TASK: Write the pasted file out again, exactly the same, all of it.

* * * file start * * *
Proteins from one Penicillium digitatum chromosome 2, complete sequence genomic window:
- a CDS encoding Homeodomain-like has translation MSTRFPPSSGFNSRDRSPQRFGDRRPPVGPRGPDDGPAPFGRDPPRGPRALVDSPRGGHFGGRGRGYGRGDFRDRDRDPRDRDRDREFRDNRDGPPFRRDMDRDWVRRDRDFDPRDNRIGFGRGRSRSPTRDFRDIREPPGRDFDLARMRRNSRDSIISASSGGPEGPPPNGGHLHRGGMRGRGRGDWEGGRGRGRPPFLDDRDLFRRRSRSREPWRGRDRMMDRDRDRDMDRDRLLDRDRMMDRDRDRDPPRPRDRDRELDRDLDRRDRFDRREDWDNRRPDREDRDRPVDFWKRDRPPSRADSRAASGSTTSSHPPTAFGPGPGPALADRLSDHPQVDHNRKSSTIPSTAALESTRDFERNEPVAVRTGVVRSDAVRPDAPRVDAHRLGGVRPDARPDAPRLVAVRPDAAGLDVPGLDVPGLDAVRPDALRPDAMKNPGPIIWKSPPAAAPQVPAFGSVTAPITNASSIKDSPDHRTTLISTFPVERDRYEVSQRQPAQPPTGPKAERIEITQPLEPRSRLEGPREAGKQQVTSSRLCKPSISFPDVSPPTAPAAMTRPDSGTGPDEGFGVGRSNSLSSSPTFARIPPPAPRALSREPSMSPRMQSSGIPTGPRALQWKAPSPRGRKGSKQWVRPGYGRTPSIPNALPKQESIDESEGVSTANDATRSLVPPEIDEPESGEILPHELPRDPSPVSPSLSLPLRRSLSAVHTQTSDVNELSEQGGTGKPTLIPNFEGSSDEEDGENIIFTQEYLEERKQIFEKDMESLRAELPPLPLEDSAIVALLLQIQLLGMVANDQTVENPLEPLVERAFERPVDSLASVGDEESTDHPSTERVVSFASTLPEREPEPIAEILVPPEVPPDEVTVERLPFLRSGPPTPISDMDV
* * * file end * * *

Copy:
Proteins from one Penicillium digitatum chromosome 2, complete sequence genomic window:
- a CDS encoding Homeodomain-like has translation MSTRFPPSSGFNSRDRSPQRFGDRRPPVGPRGPDDGPAPFGRDPPRGPRALVDSPRGGHFGGRGRGYGRGDFRDRDRDPRDRDRDREFRDNRDGPPFRRDMDRDWVRRDRDFDPRDNRIGFGRGRSRSPTRDFRDIREPPGRDFDLARMRRNSRDSIISASSGGPEGPPPNGGHLHRGGMRGRGRGDWEGGRGRGRPPFLDDRDLFRRRSRSREPWRGRDRMMDRDRDRDMDRDRLLDRDRMMDRDRDRDPPRPRDRDRELDRDLDRRDRFDRREDWDNRRPDREDRDRPVDFWKRDRPPSRADSRAASGSTTSSHPPTAFGPGPGPALADRLSDHPQVDHNRKSSTIPSTAALESTRDFERNEPVAVRTGVVRSDAVRPDAPRVDAHRLGGVRPDARPDAPRLVAVRPDAAGLDVPGLDVPGLDAVRPDALRPDAMKNPGPIIWKSPPAAAPQVPAFGSVTAPITNASSIKDSPDHRTTLISTFPVERDRYEVSQRQPAQPPTGPKAERIEITQPLEPRSRLEGPREAGKQQVTSSRLCKPSISFPDVSPPTAPAAMTRPDSGTGPDEGFGVGRSNSLSSSPTFARIPPPAPRALSREPSMSPRMQSSGIPTGPRALQWKAPSPRGRKGSKQWVRPGYGRTPSIPNALPKQESIDESEGVSTANDATRSLVPPEIDEPESGEILPHELPRDPSPVSPSLSLPLRRSLSAVHTQTSDVNELSEQGGTGKPTLIPNFEGSSDEEDGENIIFTQEYLEERKQIFEKDMESLRAELPPLPLEDSAIVALLLQIQLLGMVANDQTVENPLEPLVERAFERPVDSLASVGDEESTDHPSTERVVSFASTLPEREPEPIAEILVPPEVPPDEVTVERLPFLRSGPPTPISDMDV